would just be under new management. The banks could advance
loans as accounting entries, just as they do now. The difference would
be that interest on advances of credit, rather than going into private
vaults for private profit, would go into the coffers of the government.
The “full faith and credit of the United States” would become an asset of the
United States.

A Money Supply That Regulates Itself?

Hummel points to another wrinkle that would need to be worked
out in a 100 percent reserve system: the extension of credit by private
banks plays an important role in regulating the national money supply.
Public borrowing is the natural determinant of monetary growth. When
banks extend credit, the money supply expands naturally to meet the
needs of growth and productivity. If a 100 percent reserve requirement
were imposed, the money supply could not grow in this organic way,
so growth would have to be brought about by some artificial means.
One alternative would be for the government to expand the money
supply according to a set formula. Milton Friedman suggested a fixed
4 percent per year. But such a system would not allow for modifying
the money supply to respond to external shocks or varying internal
needs. Another alternative would be to delegate monetary expansion
to a monetary board of some sort, which would be authorized to
determine how much new money the government could issue in any
given period. But that alternative too would be subject to the vagaries
of human error and manipulation for private gain. We™ve seen the
roller-coaster results when the Fed has been allowed to manipulate
the money supply by arbitrarily changing interest rates and reserve
requirements. The Great Depression was blamed on Fed tinkering.
Why does the money supply need to be manipulated by the Federal
Reserve? Consumer loans are self-liquidating: the new money they

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create is eventually paid back and zeroes out. But that result is skewed
by the charging of interest, and by the fact that the burgeoning federal
debt never gets repaid but just keeps growing. The money supply
expands because government securities (or debt) are sold to the Federal
Reserve and to commercial banks, which buy them with money created
out of thin air; and it is this unchecked source of expansion that has to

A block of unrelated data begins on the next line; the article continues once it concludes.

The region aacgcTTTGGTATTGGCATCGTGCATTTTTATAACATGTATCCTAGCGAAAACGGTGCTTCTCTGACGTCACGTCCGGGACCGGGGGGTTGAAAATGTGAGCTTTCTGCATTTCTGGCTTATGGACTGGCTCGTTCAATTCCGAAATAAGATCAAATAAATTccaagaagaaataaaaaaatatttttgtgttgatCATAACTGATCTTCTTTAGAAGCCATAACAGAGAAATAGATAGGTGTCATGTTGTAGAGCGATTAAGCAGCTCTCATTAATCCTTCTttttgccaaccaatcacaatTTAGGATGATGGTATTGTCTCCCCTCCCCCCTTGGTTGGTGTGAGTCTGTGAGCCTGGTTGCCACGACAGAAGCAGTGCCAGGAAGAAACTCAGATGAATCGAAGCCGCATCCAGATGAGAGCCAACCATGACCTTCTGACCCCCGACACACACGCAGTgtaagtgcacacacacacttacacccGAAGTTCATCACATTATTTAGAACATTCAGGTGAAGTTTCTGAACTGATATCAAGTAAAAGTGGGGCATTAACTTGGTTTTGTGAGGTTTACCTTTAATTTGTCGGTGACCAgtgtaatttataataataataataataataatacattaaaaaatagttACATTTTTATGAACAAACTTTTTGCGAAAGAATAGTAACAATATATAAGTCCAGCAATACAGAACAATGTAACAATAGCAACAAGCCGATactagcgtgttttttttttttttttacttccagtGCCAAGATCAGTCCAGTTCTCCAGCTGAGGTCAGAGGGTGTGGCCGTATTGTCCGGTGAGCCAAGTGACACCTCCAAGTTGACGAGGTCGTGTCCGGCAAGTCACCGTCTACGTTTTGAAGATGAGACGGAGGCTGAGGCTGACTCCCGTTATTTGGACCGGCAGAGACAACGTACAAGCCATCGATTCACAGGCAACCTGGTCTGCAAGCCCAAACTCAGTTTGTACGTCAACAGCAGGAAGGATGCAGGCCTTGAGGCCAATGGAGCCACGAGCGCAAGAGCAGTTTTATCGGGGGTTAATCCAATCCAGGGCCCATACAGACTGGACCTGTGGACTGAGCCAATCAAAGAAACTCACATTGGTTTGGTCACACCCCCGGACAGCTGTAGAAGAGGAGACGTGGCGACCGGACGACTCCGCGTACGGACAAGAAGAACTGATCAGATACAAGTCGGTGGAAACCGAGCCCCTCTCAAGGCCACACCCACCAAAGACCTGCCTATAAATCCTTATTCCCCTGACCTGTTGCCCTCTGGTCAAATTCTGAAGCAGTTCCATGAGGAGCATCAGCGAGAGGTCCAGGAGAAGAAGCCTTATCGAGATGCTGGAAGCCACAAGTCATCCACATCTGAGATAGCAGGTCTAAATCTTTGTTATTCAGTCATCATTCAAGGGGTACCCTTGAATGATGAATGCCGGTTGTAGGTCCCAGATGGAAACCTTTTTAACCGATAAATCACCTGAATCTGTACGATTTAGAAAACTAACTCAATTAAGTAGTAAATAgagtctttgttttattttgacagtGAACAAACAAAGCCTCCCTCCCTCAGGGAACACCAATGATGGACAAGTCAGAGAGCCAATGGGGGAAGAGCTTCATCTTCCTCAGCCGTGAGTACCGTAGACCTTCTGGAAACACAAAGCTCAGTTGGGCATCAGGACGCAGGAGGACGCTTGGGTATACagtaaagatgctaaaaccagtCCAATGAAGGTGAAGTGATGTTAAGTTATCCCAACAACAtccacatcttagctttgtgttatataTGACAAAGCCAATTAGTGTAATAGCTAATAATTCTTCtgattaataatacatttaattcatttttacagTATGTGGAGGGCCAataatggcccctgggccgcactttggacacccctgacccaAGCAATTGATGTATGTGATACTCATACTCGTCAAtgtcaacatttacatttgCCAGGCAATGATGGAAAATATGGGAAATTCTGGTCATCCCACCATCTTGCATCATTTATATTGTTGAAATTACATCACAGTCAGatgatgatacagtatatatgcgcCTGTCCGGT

be regulated by artificial means. In a system without a federal debt
and without interest, consumer debt should be able to regulate itself.
That sort of model is found in the LETS system, in which “money” is
created when someone pays someone else with “credits,” and it is
liquidated when the credits are used up. Here is a simple example:
Jane bakes cookies for Sam. Sam pays Jane one LETS credit by
crediting her account and debiting his. “Money” has just been created.
Sam washes Sue™s car, for which Sue gives Sam one LETS credit,
extinguishing the debit in his account and creating one in hers. Sue
babysits for Jane, who pays with the LETS credit Sam gave her. The
books are now balanced, and no inflation has resulted. There is no
longer any “money” in the system, but there is still plenty of “credit,”
which can be created by anyone just by doing work for someone else.
The LETS system is a community currency system in which no
gold or other commodity is needed to make it work. “Money” (or
“credit”) is generated by the participants themselves. Projecting this
account-tallying model onto the larger community known as a nation,
money would come into existence when it was borrowed from the
community-owned bank, and it would be extinguished as the loans
were repaid. That is actually how money is generated now; but the
creators of this public credit are not the community at large but are
private bankers who distort the circular flow of the medium of
exchange by siphoning off a windfall profit in the form of interest.
The charging of interest, in turn, creates the “impossible contract”
problem “ the spiral of inflation and unrepayable debt resulting when
more money must be paid back than is created in the form of loans. In
community LETS systems, this problem is avoided because interest is
not charged. But an interest-free national system is unlikely any time
soon, and interest serves some useful functions. It encourages borrowers
to repay their debts quickly, discourages speculation, compensates
lenders for foregoing the use of their money for a period of time, and
provides retired people with a reliable income. How could these benefits
be retained without triggering the “impossible contract” problem? As
Benjamin Franklin might have said, “That is simple” . . . .

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Chapter 42
THE QUESTION OF INTEREST:
BEN FRANKLIN SOLVES THE
IMPOSSIBLE CONTRACT PROBLEM

“Back where I come from, we have universities, seats of great
learning, where men go to become great thinkers, and when they
come out, they think deep thoughts, and with no more brains than
you have. But they have one thing that you haven™t got, a diploma.”
“ The Wizard of Oz to the Scarecrow